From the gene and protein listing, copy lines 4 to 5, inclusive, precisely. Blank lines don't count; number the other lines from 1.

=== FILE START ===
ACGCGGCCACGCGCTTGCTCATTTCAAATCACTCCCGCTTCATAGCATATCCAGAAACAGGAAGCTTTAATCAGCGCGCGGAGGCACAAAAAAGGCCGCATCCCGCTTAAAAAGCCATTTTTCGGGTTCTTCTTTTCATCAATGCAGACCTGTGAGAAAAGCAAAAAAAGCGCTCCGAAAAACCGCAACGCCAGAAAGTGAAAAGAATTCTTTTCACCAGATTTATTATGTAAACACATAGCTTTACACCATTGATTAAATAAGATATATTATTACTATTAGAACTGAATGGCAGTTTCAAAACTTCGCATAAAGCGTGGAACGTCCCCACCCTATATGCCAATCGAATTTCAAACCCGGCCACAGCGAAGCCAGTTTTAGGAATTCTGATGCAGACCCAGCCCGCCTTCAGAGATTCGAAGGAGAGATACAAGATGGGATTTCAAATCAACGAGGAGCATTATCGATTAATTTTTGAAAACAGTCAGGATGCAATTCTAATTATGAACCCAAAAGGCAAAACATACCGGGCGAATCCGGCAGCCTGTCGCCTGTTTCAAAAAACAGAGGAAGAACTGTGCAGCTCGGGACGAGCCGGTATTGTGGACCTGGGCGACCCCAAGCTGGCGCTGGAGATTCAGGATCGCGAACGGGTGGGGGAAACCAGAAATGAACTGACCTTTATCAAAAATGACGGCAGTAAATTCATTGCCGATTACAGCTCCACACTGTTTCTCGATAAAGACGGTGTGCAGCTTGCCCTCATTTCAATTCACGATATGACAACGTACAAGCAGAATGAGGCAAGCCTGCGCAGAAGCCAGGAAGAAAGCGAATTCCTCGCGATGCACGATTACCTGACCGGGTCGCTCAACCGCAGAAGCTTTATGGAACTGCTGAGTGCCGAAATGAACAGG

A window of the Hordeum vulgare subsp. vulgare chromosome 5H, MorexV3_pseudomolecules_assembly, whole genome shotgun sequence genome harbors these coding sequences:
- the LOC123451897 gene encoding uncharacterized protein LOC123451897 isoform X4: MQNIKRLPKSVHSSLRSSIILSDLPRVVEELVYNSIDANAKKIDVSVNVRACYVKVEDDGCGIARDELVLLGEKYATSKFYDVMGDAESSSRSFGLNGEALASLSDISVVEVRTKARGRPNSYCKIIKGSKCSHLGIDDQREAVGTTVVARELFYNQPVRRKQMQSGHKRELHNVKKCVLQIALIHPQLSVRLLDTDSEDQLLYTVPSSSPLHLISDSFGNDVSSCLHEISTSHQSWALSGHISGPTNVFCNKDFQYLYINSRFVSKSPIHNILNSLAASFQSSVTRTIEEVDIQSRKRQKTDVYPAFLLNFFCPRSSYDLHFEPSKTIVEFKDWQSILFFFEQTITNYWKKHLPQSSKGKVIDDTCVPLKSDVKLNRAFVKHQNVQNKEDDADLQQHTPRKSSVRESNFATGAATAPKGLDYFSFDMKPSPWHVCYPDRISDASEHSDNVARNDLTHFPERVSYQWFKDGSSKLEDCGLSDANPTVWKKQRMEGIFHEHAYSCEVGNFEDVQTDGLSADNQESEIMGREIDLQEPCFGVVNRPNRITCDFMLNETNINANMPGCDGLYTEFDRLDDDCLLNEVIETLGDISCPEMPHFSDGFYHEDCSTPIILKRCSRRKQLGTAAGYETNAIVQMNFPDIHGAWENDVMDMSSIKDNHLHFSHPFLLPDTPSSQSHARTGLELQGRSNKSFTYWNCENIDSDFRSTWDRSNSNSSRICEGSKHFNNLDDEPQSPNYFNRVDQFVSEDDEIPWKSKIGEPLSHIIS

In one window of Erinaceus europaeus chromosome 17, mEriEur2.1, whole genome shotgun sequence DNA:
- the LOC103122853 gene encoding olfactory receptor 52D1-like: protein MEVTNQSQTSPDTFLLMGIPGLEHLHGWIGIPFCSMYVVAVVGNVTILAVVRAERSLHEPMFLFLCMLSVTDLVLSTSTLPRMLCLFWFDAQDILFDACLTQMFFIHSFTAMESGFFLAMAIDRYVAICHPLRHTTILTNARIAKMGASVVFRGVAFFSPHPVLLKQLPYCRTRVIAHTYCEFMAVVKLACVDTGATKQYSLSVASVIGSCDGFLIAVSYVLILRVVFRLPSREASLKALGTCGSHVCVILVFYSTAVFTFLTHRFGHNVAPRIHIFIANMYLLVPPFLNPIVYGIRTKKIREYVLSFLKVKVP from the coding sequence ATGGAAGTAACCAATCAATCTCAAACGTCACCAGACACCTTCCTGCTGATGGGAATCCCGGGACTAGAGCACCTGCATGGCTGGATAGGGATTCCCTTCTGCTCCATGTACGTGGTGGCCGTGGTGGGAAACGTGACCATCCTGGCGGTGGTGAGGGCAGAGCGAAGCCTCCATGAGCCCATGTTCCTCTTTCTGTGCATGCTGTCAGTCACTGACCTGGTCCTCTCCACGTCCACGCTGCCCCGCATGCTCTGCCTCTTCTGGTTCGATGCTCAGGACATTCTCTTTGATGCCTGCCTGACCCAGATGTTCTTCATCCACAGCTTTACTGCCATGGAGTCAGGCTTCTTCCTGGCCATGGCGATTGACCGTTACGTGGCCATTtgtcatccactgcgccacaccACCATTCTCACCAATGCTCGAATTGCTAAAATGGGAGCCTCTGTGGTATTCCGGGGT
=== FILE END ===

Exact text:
In one window of Erinaceus europaeus chromosome 17, mEriEur2.1, whole genome shotgun sequence DNA:
- the LOC103122853 gene encoding olfactory receptor 52D1-like: protein MEVTNQSQTSPDTFLLMGIPGLEHLHGWIGIPFCSMYVVAVVGNVTILAVVRAERSLHEPMFLFLCMLSVTDLVLSTSTLPRMLCLFWFDAQDILFDACLTQMFFIHSFTAMESGFFLAMAIDRYVAICHPLRHTTILTNARIAKMGASVVFRGVAFFSPHPVLLKQLPYCRTRVIAHTYCEFMAVVKLACVDTGATKQYSLSVASVIGSCDGFLIAVSYVLILRVVFRLPSREASLKALGTCGSHVCVILVFYSTAVFTFLTHRFGHNVAPRIHIFIANMYLLVPPFLNPIVYGIRTKKIREYVLSFLKVKVP from the coding sequence ATGGAAGTAACCAATCAATCTCAAACGTCACCAGACACCTTCCTGCTGATGGGAATCCCGGGACTAGAGCACCTGCATGGCTGGATAGGGATTCCCTTCTGCTCCATGTACGTGGTGGCCGTGGTGGGAAACGTGACCATCCTGGCGGTGGTGAGGGCAGAGCGAAGCCTCCATGAGCCCATGTTCCTCTTTCTGTGCATGCTGTCAGTCACTGACCTGGTCCTCTCCACGTCCACGCTGCCCCGCATGCTCTGCCTCTTCTGGTTCGATGCTCAGGACATTCTCTTTGATGCCTGCCTGACCCAGATGTTCTTCATCCACAGCTTTACTGCCATGGAGTCAGGCTTCTTCCTGGCCATGGCGATTGACCGTTACGTGGCCATTtgtcatccactgcgccacaccACCATTCTCACCAATGCTCGAATTGCTAAAATGGGAGCCTCTGTGGTATTCCGGGGT